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The Foote Files: How Television Covered A National Tragedy

THE FOOTE FILES (CBSDFW.COM) — In 1963, television had only been viable in the United States for 17 years — once World War II was over.

For radio, they could listen for the latest news from Europe and the Far East, either through the CBS Radio Network or the NBC Radio Networks.

Now, it was television's opportunity and challenge to cover a national crisis.

Shortly after 12:30 p.m. CST Nov. 22, 1963, CBS News broke into "As The World Turns" with the initial report of the assassination of President John F. Kennedy.

Since no TV cameras back then were ready to go on immediately, CBS Evening News anchor Walter Cronkite had a producer put up a full screen slide through the network control room "CBS News Bulletin" and he went into an audio booth to report what was known.

Shortly thereafter, all three networks went with wall-to-wall coverage, but it was a lot harder back then with the technology that was available at the time. There was no satellite transmission yet — mostly phone lines — and no internet like today.

I was a fourth grade student then. It was sunny in Dallas that day but cold and windy. I was in a library class when our principal announced that Kennedy had been shot and passed away. We were then sent home and were told that there would be no school until Tuesday, Nov. 26.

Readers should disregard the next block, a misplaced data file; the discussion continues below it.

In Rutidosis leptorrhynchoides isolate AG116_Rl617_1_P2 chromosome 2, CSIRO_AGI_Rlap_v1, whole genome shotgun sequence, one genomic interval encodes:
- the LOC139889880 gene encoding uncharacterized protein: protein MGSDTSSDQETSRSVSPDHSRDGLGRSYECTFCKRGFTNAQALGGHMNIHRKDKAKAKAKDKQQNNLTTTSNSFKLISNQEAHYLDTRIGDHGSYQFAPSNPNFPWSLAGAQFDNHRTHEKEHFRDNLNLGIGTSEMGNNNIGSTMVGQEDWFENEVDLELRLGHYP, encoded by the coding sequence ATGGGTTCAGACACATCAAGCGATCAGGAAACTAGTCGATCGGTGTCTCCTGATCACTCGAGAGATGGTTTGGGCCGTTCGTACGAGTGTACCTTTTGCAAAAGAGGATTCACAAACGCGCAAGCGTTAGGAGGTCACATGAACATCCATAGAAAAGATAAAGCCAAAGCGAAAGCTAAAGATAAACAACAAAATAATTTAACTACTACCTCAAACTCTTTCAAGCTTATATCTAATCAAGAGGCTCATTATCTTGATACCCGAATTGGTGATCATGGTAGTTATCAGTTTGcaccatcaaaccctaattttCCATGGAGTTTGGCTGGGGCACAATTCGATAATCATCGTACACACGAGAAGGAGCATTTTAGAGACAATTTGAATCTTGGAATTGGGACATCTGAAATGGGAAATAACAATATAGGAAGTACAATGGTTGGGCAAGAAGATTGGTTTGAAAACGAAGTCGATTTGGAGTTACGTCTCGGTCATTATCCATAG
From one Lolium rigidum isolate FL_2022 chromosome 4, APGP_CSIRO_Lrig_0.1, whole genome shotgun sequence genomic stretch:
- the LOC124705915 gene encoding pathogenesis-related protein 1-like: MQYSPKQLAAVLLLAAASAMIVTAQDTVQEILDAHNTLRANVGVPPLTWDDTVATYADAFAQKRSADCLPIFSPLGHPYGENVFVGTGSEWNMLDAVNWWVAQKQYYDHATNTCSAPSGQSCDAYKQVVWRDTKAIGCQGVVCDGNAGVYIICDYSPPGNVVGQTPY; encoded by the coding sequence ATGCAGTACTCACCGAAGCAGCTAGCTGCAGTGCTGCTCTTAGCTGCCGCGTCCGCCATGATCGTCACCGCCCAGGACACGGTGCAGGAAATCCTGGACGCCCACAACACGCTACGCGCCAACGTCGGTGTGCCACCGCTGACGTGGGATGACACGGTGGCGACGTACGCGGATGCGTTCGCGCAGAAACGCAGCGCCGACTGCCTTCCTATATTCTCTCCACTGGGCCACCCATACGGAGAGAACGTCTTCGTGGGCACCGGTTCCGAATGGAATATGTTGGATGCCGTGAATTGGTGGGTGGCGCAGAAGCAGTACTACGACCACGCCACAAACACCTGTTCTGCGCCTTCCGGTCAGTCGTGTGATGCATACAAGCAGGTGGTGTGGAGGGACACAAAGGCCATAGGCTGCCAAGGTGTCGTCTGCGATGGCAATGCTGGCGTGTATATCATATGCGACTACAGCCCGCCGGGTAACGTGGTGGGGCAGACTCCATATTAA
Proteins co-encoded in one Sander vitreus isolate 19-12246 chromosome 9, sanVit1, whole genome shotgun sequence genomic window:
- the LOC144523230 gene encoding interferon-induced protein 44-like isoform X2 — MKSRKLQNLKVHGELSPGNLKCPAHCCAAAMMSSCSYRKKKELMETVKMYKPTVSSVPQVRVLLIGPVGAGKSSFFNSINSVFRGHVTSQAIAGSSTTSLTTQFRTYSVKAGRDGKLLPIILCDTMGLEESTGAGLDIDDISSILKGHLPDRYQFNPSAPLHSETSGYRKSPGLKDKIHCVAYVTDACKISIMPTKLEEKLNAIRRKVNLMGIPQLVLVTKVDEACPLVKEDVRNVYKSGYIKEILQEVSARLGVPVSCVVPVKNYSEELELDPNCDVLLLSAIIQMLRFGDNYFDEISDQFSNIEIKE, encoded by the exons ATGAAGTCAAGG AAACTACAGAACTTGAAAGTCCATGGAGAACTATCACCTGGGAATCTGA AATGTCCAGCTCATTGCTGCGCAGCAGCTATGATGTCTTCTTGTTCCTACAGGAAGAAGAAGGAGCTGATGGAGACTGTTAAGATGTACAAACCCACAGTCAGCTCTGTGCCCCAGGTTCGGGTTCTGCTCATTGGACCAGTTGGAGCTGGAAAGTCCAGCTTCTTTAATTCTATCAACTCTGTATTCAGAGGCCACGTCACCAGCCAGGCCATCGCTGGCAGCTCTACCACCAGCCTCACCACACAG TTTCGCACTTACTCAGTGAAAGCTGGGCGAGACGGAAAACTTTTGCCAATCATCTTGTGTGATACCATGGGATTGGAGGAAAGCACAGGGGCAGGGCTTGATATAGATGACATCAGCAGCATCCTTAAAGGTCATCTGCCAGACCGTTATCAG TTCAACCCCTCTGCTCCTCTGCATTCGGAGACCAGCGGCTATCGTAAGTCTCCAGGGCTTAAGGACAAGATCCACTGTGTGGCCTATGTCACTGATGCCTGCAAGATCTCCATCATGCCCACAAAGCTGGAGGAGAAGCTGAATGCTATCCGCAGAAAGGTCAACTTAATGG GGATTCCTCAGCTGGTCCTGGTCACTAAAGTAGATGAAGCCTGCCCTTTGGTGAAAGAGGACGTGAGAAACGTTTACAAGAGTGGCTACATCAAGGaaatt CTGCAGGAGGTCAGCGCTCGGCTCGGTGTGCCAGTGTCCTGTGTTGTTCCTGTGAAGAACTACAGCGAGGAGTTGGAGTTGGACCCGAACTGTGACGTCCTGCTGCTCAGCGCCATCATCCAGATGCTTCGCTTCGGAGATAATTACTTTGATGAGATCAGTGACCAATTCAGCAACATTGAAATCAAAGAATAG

When I got home from school, all regular programming on the local network stations was pre-empted through Monday. As a 9-year-old kid, I really wasn't sure what to think. But our parents kept me and my brother assured that we would get through this.

Dan Rather had just been hired by CBS News in 1962 as a result of his excellent coverage of Hurricane Carla while working as a reporter at Houston's KHOU, the CBS station there.

At the time of the assassination, Rather was based in Dallas. Charles Collingwood, one of the Murrow Boys from WW2, was also seen a lot as well when Cronkite needed a break. Harry Reasoner, who later anchor the ABC Evening News and then returned to CBS as a correspondent for "60 Minutes," was also seen frequently as a CBS News correspondent.

Finally, Bob Schieffer, later a long time CBS News correspondent, was at that time a reporter with the Fort Worth Star-Telegram and earlier with KXOL Radio, who received a call from a lady needing a ride to the police station on that fateful day. Schieffer replied that the paper was not a taxi service, to which she responded, "Well. I think it's my son who shot President Kennedy." Schieffer moved on this one quickly to his credit and that put him on the national map.

While American presidents had died in office before this, such as Franklin Roosevelt, there had not been a presidential assassination since President William McKinley on Sept. 14, 1901. But there was only newspapers, telephone and telegraph back then, no radio or TV.

Here's a clip remembering this day.

JFK assassination: CBS News coverage as it happened by CBS Mornings on YouTube


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